The first play of the 2016 fall theater season is coming soon to Palomar campus. “Our Town,” a play written by Thornton Wilder and to be directed by Dana Case, will be running from Oct. 7 to the 16 at the Howard Brubeck Theatre.
“Our Town” is a Pulitzer prize winning three-act play, written in 1938, that tells the story of a fictional American town called Grover’s Corners. By witnessing the everyday activities of the towns citizens you are given a glimpse into the lives of those who lived there during the years from 1901 to 1914.
“I think it’s an excellent choice to get the season going,” said Randy Hoffman, publicity and program coordinator for the Performing Arts department. “It’s an instantly recognizable title.”
Director Case, also a professor of Theater Arts at Palomar College, writes in her director’s note that she wants those who attend the play to take away a strong message.
“This experimental play asks us to do away with the artifice of theatre and venture into the simplicity of the story and the storyteller,” writes Case. “It is a compelling testament to the human spirit and the American ideal of hardworking, honest people.”
The play is divided into three acts, with each focusing on different aspects of life in Grover’s Corners. The first act is focused on the daily life of those in town. After being given a history of the town by character Professor Willard, audience members are shown a glimpse into the daily lives of some members of the community.
Act two is set three years after the initial beginning of time in the play, and is focused on love and marriage in Grover’s Corners. Specifically you witness the progression of a relationship between two characters, Emily Webb and George Gibbs. Deeply in love, both realize that their paths of life will change if they choose to marry, and must decide whether doing so would be the right thing for themselves.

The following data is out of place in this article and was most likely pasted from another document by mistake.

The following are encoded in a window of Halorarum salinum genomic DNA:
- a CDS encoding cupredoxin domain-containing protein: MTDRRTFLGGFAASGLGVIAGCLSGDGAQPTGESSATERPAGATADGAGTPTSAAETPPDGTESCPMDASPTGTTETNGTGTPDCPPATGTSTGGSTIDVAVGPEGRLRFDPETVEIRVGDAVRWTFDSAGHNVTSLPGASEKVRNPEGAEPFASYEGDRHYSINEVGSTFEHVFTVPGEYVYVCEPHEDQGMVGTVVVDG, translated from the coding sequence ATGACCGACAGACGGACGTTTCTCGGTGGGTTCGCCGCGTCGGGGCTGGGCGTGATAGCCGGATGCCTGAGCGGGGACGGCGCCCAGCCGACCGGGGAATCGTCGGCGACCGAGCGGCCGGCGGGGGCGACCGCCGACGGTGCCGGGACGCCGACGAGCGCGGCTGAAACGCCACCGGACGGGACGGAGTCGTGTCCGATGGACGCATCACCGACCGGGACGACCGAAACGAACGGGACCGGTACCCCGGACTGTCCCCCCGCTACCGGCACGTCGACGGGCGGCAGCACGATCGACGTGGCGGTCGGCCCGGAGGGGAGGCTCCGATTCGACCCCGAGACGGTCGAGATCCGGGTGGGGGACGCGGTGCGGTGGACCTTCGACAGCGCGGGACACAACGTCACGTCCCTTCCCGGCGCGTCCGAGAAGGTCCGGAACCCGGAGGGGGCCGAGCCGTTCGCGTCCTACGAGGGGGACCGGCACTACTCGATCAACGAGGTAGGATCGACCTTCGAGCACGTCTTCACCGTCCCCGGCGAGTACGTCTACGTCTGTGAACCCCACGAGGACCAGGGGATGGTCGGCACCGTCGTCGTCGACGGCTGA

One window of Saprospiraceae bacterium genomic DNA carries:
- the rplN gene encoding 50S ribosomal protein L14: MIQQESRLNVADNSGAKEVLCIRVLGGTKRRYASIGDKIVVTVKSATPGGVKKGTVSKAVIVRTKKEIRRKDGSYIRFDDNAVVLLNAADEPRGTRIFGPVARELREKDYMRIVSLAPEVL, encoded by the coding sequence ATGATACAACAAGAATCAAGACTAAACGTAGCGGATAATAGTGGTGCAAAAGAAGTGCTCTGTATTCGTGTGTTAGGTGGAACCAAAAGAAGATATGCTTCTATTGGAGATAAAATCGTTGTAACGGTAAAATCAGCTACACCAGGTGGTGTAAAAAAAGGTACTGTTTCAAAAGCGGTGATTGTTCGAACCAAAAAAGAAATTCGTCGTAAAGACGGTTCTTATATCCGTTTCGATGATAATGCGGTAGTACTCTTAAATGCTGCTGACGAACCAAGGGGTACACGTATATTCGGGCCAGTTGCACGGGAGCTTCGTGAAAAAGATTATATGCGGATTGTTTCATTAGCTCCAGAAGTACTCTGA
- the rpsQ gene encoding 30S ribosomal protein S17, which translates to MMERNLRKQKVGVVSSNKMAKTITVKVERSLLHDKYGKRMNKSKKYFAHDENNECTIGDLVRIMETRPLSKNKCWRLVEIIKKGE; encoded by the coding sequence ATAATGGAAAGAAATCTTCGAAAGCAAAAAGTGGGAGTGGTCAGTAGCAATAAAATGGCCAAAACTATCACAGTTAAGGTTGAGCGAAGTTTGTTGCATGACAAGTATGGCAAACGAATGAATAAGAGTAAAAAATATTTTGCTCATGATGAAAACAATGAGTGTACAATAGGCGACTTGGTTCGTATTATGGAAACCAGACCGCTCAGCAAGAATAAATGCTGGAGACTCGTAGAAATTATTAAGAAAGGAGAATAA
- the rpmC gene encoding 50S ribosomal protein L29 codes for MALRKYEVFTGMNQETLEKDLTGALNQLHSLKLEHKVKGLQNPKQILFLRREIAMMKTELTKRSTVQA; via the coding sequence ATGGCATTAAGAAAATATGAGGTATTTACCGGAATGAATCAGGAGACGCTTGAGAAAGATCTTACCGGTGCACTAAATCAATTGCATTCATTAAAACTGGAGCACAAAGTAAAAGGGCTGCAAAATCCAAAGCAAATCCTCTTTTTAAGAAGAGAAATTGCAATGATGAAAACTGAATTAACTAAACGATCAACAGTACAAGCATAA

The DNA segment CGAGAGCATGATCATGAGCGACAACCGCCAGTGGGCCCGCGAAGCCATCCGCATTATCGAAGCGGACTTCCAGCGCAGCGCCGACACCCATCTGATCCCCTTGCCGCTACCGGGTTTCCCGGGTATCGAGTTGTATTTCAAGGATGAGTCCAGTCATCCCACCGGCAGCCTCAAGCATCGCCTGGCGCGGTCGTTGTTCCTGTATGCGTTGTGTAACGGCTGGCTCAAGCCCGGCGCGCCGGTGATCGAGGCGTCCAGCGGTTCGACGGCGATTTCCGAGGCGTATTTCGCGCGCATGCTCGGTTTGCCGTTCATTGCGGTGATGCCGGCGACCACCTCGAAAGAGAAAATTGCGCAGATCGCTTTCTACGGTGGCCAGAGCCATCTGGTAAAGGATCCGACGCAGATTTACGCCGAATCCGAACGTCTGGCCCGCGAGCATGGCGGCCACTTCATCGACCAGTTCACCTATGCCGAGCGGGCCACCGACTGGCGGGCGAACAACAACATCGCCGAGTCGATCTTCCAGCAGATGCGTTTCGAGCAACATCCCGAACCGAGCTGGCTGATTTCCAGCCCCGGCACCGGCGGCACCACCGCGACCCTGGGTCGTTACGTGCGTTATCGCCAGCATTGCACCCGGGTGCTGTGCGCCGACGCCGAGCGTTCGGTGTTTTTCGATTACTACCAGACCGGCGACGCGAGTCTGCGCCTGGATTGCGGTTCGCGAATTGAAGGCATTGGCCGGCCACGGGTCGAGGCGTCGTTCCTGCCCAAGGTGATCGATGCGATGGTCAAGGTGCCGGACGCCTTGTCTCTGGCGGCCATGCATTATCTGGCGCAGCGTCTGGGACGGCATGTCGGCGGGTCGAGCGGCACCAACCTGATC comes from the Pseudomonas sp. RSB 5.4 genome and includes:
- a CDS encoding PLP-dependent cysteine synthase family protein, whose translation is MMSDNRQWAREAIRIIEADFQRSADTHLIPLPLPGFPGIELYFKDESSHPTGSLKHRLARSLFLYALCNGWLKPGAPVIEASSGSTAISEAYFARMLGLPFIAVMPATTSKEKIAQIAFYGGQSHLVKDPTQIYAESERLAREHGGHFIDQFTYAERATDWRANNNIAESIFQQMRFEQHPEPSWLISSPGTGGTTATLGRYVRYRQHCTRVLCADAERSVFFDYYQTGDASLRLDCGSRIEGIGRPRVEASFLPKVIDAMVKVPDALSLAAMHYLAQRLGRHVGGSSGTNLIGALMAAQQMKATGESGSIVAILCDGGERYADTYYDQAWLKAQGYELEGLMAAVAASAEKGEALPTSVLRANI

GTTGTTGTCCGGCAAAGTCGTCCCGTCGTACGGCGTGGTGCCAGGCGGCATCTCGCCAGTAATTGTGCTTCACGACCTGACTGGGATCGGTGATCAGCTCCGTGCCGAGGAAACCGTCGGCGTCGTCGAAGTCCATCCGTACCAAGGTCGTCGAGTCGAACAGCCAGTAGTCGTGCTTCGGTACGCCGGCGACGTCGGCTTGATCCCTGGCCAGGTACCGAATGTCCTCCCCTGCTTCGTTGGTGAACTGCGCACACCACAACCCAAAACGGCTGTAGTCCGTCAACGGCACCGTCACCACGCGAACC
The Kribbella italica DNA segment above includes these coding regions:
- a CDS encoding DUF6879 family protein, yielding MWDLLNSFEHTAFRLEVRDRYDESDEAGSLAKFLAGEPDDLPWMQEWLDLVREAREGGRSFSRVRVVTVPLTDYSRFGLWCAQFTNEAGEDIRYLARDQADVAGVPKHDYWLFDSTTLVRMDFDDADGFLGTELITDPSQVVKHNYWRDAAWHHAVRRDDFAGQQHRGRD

Act three is the final act of the play, and is focused heavily on death and the idea of eternity, seeking to provoke thought about the value of life and what comes after. Nine years have now passed, and the audience is given a summary of events that have occurred in that time. This includes a synopsis on those who have passed away, as we are brought to a funeral for one of the community members. The final scene is one of tragedy, meant to leave the audience feeling somber yet hopeful.
Tickets for “Our Town” start at $10 for students, $12 for seniors, and $15 for general admission. Start times are 7 p.m. Friday and Saturday, and 2 p.m. on Sunday. For more information on Palomar performing arts events you can reach them on their website at www.palomarperforms.com or by phone at 760.744.1150 x2453.